Over the years, I have become jaded about the term “best practices.” For example: perhaps you want to know the best practices about how to use Goodreads to sell more books. That’s logical, right?
The problem I have with “best practices” is that by the time they are known practices, everyone is using them. Every day, every hour, every minute. The effectiveness experienced when the “best practice” was first discovered has likely worn off.
For the Goodreads example… a year or two (or three) back, authors were finding it an untapped goldmine of ways to connect with readers and encourage participation. Goodreads still absolutely rocks, make no mistake. But now lots and lots of authors are trying to jump into Goodreads with expectations to instantly get more readers/reviews.
The result, in aggregate, is a lot of people receiving a lot of friend requests from authors, and then instantly getting a message promoting their books. You see similar things on Twitter and other social networks.
I want to be clear: Goodreads is an AMAZING resource and community. What bugs me is the idea that there are “best practices” akin to becoming a drive-by tourist in this community. That some expect to jump in, eek out a boatload of value immediately, and then move on to the next untapped source of sales and promotion.
This is engagement without heart. Authors wandering around from social network to social network as zombies.
Every day, we are tempted by headlines such as “3 Powerful Secrets To Becoming an Amazon Bestseller” and things like that. I mean, how can you NOT click on that link? I’m clicking those words, even though I just wrote them and they don’t link anywhere!
How do we engage deeply with readers and colleagues and friends in ways that develop a lifetime of meaningful experience? The other day, Ira Silverberg shared a really lovely update on his Facebook page:
Recently I have found the best way to connect with friends is to call and say , “I’m downstairs.”
There is a visceral immediacy to this tactic, to simply show up to someone’s home if you are in the neighborhood. It is unexpected, and demands attention. But there is a huge differentiator here – the surprise is filled with trust and promises a moment that will be remembered.
It is the opposite of the “social media zombie syndrome,” whereby people try to automate their social activities, focused on increasing return on investment. YES, you can leverage all these wonderful new online tools, they are not supposed to replace real human connection.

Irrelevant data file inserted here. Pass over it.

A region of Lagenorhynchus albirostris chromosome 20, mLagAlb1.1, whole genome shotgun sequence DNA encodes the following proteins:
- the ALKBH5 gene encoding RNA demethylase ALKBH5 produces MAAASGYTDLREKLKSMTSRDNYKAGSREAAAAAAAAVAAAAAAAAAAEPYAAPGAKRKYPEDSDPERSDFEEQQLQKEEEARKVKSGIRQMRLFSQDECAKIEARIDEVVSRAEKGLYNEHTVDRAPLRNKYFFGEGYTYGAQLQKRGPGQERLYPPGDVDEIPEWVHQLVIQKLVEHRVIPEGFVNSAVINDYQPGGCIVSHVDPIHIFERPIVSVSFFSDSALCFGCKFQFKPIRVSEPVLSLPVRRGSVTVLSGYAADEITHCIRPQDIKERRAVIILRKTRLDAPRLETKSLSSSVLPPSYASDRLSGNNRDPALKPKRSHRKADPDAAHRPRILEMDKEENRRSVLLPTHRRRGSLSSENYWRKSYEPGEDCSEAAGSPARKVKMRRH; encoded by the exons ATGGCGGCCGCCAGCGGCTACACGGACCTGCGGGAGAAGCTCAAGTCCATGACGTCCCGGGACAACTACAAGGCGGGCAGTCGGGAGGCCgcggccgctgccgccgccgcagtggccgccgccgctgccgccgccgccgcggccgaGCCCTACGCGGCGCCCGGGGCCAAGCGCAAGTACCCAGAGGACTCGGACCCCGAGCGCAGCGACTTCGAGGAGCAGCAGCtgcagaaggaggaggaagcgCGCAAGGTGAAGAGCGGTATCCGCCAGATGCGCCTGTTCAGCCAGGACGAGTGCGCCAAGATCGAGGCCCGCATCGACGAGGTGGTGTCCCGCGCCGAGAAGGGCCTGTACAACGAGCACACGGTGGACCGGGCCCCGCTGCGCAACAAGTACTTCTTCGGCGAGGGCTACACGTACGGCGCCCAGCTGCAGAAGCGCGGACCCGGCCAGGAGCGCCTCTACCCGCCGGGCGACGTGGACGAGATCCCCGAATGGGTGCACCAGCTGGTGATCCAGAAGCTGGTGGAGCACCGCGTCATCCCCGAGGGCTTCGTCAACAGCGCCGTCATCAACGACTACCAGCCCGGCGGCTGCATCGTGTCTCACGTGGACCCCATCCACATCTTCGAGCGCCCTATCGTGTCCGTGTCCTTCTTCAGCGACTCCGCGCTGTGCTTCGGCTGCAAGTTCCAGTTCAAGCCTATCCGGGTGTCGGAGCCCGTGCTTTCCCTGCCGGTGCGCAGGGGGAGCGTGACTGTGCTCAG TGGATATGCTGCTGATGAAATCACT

Last night, I held my second local meetup with my friend Scott McDowell. The theme was to have an honest discussion about being a creative professional, and earning MONEY. I capitalize that word because it holds such sway in peoples lives.
At our first event, it was clear that so many people in this area are very talented, driven to create, but are trying to figure out how they can give up the day job they don’t love, to support themselves via their creative endeavor.
This is the type of discussion that feels safer in person, perhaps away from the prying eyes of Google. Too often in life, we hide discussions of money because it so closely ties to our identity and self-worth. Last night, we dug into the topic in a number of ways:
- Business models
- Money and emotion
- Increasing revenue from creative work
- Product & service pricing models
In truth: it’s hard to work this stuff out. YES, there are models one can leverage, good advice that can save years of anguish. But the “secrets” people share are often common sense advice in a pretty package.
What I loved about people showing up for this discussion is that it was another action in opposition of being a social media zombie. Instead of just reading more and more articles on these topics found through Twitter, people showed up and engaged in a conversation with a sense of honesty and vulnerability.
Why am I writing about all of this? Because I want find more people willing to engage in meaningful conversations rather than short pithy “Tweetables” whose value is measured in number of followers, not the depth of an interpersonal experience.
Here are some photos from last night’s event:
Thanks again to Andrea at The Artist Baker for hosting us, and to everyone who participated in the lively conversation!